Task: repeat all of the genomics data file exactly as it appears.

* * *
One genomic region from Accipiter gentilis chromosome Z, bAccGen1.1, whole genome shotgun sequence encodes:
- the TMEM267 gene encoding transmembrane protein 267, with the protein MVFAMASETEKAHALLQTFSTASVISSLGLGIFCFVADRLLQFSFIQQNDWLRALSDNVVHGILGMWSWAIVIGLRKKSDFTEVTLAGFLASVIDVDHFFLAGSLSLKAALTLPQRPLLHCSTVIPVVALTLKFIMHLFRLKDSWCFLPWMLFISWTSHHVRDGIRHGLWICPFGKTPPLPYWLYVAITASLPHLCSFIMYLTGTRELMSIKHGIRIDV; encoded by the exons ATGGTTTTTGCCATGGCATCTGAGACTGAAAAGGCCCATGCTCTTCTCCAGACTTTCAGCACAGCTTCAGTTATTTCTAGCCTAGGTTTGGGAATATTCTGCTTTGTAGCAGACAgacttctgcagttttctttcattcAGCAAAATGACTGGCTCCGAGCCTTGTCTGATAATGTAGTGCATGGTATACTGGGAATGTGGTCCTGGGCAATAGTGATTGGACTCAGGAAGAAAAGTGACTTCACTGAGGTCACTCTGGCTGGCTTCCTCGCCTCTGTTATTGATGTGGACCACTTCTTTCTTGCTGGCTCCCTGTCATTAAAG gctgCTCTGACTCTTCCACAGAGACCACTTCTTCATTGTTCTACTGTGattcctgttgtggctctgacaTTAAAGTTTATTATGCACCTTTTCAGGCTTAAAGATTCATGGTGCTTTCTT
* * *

One genomic region from Accipiter gentilis chromosome Z, bAccGen1.1, whole genome shotgun sequence encodes:
- the TMEM267 gene encoding transmembrane protein 267, with the protein MVFAMASETEKAHALLQTFSTASVISSLGLGIFCFVADRLLQFSFIQQNDWLRALSDNVVHGILGMWSWAIVIGLRKKSDFTEVTLAGFLASVIDVDHFFLAGSLSLKAALTLPQRPLLHCSTVIPVVALTLKFIMHLFRLKDSWCFLPWMLFISWTSHHVRDGIRHGLWICPFGKTPPLPYWLYVAITASLPHLCSFIMYLTGTRELMSIKHGIRIDV; encoded by the exons ATGGTTTTTGCCATGGCATCTGAGACTGAAAAGGCCCATGCTCTTCTCCAGACTTTCAGCACAGCTTCAGTTATTTCTAGCCTAGGTTTGGGAATATTCTGCTTTGTAGCAGACAgacttctgcagttttctttcattcAGCAAAATGACTGGCTCCGAGCCTTGTCTGATAATGTAGTGCATGGTATACTGGGAATGTGGTCCTGGGCAATAGTGATTGGACTCAGGAAGAAAAGTGACTTCACTGAGGTCACTCTGGCTGGCTTCCTCGCCTCTGTTATTGATGTGGACCACTTCTTTCTTGCTGGCTCCCTGTCATTAAAG gctgCTCTGACTCTTCCACAGAGACCACTTCTTCATTGTTCTACTGTGattcctgttgtggctctgacaTTAAAGTTTATTATGCACCTTTTCAGGCTTAAAGATTCATGGTGCTTTCTT